McAfee are incompetent



  • So McAfee detects one of our applications as a virus (apparently as the only vendor). So I try to report the problem at their dispute submission form (https://secure.mcafee.com/apps/mcafee-labs/dispute-form.aspx?region=us).

     Guess what, doesn't work, just gives a cryptic error message: "Problem in submitting this form".

     

    So I go to their web site feedback form (http://www.mcafee.com/us/about/website-feedback.aspx) and try to report the dispute form (which is linked from THAT VERY PAGE) - but the contact form has this gem of javascript:

     ARControl_RegularProblemURL.validationexpression = "^((http|https)://)?([\w-]+\.)+[\w]+(/[\w- ./?]*)?$";

    so it does not allow entering the correct URL.

     



  • All AV software is shit.  I've never actually seen one work as advertised.


  • Winner of the 2016 Presidential Election

    Have you tried a tiny URL service?



  • @pauly said:

    All AV software is shit.  I've never actually seen one work as advertised.

    Panda Cloud Antivirus isn't too bad as these things go. It doesn't bring your PC to its knees the way the big name ones do, and it even does a reasonably good job of catching malware.



  • You only need to remove the ?region=us param and it works fine



  • TRWTF is saying "McAfee are"



  • The trouble with virusscanners is, if they don't catch anything... are they good?

    I'm now using Avira. It's ok. Kind of nagware, though.



  • @ubersoldat said:

    You only need to remove the ?region=us param and it works fine


    Removing that region would indeed solve many problems ;)



  • @Sutherlands said:

    TRWTF is saying "McAfee are"

    No, TRWTF are operating systems that NEED antivirus software



  • @ubersoldat said:

    No, TRWTF are operating systems that NEED antivirus software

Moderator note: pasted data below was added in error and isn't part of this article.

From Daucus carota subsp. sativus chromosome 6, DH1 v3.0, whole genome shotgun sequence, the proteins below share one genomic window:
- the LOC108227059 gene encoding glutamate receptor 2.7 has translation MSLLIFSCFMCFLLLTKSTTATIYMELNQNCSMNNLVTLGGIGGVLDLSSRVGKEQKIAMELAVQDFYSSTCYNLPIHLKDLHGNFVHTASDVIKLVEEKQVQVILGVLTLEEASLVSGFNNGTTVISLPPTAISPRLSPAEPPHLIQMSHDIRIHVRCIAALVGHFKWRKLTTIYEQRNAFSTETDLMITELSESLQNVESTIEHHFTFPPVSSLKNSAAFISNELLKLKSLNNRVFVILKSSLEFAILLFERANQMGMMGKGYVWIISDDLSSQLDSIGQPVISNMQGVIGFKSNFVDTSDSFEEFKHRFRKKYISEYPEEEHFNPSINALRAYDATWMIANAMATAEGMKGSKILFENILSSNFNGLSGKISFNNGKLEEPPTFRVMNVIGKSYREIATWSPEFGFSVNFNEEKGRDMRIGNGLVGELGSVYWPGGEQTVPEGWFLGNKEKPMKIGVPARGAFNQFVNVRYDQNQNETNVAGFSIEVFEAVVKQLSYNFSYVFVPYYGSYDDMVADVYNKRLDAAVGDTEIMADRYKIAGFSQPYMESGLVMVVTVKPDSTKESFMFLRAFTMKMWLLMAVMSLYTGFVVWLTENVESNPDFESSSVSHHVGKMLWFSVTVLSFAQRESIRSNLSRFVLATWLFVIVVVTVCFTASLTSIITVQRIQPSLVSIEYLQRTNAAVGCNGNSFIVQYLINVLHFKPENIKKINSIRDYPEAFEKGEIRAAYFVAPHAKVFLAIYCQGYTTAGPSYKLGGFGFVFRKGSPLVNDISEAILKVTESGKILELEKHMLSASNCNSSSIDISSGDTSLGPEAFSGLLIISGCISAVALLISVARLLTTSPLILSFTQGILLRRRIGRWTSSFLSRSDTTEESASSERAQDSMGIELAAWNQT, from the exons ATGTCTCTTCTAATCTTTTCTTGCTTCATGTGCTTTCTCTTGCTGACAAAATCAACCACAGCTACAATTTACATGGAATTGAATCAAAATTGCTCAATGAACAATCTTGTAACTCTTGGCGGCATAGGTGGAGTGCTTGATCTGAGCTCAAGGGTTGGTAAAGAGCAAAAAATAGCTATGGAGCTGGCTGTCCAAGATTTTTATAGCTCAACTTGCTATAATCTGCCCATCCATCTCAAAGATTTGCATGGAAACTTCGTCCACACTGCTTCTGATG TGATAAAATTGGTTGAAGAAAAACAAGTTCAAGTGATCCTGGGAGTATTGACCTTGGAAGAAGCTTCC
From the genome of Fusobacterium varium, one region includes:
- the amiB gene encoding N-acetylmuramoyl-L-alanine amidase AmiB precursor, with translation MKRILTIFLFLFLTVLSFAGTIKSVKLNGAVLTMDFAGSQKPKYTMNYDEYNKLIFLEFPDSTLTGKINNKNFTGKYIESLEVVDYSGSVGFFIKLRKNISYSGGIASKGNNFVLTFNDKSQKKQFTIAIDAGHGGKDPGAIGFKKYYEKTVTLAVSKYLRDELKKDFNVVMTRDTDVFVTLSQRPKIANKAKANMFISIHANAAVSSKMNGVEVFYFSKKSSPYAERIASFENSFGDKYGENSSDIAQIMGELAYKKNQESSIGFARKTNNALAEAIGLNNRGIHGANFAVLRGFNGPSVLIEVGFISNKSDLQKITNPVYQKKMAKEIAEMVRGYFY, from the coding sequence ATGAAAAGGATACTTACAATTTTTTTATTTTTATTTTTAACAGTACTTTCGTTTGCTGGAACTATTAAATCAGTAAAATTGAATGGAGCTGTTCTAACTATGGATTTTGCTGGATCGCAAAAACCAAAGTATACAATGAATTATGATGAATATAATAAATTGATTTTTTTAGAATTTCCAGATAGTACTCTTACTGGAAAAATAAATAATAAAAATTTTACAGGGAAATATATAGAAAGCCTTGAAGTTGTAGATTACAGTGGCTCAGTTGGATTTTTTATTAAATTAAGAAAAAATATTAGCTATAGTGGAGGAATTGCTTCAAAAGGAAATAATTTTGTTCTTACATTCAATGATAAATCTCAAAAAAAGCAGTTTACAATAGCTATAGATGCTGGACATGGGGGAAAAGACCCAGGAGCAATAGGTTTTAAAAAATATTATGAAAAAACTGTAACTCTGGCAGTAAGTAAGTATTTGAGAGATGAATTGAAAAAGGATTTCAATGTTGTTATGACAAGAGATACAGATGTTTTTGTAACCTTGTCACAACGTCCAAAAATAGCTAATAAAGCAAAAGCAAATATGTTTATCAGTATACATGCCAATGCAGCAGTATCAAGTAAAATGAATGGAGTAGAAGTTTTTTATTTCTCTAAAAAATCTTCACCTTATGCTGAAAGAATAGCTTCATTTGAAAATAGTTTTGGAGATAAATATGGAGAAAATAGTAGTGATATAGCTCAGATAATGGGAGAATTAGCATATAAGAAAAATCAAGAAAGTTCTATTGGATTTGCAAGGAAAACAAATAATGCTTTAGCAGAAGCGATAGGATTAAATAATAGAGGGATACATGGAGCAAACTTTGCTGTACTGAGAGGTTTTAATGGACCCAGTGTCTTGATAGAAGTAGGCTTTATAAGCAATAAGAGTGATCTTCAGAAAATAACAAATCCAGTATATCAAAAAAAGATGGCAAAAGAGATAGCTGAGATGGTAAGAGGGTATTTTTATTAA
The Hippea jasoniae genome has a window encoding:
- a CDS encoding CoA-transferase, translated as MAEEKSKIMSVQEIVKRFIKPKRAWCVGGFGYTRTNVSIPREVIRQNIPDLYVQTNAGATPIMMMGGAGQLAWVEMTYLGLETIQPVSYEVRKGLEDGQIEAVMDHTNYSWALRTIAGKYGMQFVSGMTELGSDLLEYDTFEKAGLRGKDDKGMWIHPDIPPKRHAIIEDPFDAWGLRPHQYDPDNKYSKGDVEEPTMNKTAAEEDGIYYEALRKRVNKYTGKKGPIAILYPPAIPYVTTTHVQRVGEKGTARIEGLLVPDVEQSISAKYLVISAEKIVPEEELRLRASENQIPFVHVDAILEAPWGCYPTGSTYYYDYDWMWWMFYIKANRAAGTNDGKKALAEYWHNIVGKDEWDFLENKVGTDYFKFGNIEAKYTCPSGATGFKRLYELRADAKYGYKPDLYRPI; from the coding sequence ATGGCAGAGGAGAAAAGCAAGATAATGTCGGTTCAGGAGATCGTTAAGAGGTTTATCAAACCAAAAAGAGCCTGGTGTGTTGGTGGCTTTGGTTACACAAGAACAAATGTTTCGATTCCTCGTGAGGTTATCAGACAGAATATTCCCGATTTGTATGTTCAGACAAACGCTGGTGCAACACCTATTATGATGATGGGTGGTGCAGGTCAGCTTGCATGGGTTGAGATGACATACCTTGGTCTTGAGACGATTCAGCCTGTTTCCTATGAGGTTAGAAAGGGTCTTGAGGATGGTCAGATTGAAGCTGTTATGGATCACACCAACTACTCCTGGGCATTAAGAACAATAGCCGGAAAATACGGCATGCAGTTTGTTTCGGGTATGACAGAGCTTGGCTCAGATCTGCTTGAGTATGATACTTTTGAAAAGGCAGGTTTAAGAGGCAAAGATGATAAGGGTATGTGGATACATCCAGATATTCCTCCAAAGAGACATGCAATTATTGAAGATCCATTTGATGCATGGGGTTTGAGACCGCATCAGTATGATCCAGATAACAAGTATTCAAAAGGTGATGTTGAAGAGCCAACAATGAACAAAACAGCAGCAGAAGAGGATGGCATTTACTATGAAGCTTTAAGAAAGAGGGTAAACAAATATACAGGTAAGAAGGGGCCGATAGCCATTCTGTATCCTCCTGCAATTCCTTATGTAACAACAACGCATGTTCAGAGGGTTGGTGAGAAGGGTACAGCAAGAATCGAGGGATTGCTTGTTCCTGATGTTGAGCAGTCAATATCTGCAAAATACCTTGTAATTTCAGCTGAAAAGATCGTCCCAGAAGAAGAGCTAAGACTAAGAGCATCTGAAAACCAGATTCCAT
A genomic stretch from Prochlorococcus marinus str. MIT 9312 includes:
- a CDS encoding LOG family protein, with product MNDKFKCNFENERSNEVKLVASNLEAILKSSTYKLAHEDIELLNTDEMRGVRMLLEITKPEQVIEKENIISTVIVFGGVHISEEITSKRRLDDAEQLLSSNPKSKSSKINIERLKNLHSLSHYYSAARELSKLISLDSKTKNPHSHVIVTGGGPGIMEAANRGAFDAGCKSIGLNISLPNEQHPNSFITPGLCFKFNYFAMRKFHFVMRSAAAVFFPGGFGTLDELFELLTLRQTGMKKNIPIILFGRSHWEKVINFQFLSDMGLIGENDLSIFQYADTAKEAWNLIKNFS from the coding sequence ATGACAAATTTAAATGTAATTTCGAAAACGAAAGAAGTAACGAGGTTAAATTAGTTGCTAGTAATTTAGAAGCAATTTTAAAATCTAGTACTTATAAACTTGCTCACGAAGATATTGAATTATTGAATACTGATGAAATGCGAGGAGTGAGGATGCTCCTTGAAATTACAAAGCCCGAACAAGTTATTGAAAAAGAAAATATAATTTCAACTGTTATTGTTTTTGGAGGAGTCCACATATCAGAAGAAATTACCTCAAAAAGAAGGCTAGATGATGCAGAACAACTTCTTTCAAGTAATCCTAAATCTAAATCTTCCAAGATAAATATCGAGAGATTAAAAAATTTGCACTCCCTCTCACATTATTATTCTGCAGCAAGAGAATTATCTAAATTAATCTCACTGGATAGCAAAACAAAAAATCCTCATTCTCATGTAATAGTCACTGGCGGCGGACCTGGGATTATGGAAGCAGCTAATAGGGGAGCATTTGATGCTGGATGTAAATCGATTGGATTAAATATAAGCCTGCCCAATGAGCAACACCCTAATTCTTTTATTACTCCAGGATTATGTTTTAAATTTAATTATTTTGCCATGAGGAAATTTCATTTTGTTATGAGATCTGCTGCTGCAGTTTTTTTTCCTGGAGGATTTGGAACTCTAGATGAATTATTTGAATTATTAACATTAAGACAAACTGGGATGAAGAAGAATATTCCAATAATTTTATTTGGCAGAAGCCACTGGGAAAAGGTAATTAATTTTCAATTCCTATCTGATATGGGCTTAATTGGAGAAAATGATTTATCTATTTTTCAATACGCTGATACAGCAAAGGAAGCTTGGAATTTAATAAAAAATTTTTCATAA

yeah, but who uses DOS anymore?

     



  • @joe.edwards said:

    Have you tried a tiny URL service?
     

    Wouldn't that be caught by: @bullestock said:

     ARControl_RegularProblemURL.validationexpression = "^((http|https)://)?([\w-]+\.)+[\w]+(/[\w- ./?]*)?$";

    so it does not allow entering the correct URL.

     


     



  • It gets worse... once they whitelist you, it will take about 6 months before they release a patch that includes the correction for the false-positive.

    Used to run McAfee on an Win2003 server. About once a year their updates would cause random crashes and errors. That would start a cycle of:

    1. opening a trouble-ticket,
    2. have a tier 1 droid tell me to remove, reboot, reinstall (I DID that already, but ok)
    3. update ticket to indicate that it still didn't work.
    4. Have a tier 2 drioid ask to remote into my server at 9AM tomorrow (to remove, reboot and reinstall).
    5. Have me tell them no, I can't reboot a production server tomorrow at 9AM, let's do it at 8AM next Tuesday.
    6. Tier 2 says ok.
    7. Next Tuesday at 10AM, Tech calls in asking to work on my server. No apologies for blowing me off for 2 hours.
    8. I point out that my maint. window has closed, we reschedule.
    9. Reschedule: tech uninstalls, reboots, reinstalls.
    10. Problem continues.
    11. Escalate to Tier 3.
    12. Tier 3 remotes in, collects some data.
    13. Miracle: McAfee engineering finds out there's a bug, don't worry it will be fixed in the next update, due out in 2 months.
    14. 1 week later: Tech support calls asking to close the ticket,"because there's nothing we can do now". Um, no, you haven't fixed the problem therefore the ticket is still open
    15. Patch comes out. 50% of the time it works, 50% of the time, restart at step 1 or step 11 (step 11 if I was smart enought to keep the ticket open).

    I no longer run McAfee. My anger levels are manageable now.



  • @flabdablet said:

    Panda Cloud Antivirus isn't too bad as these things go.
     

    I hope it's improved since the Win95/NT4 days - Panda Antivirus' support was utterly patronising and incompetant so we dropped them quickly.

    @pauly said:

    All AV software is shit.  I've never actually seen one work as advertised.
     

    Slighty harsh, but not too far from the truth.  Flavour of the month one year becomes a resource-hungry treacle monster the following year. Out of all of them, I've found MS Security Essentials to be pretty good under WinXP.

    @RichP said:

    I no longer run McAfee. My anger levels are manageable now.
     

    Glad to see the story had a happy ending!

     

     


  • Winner of the 2016 Presidential Election

    @Cassidy said:

    @joe.edwards said: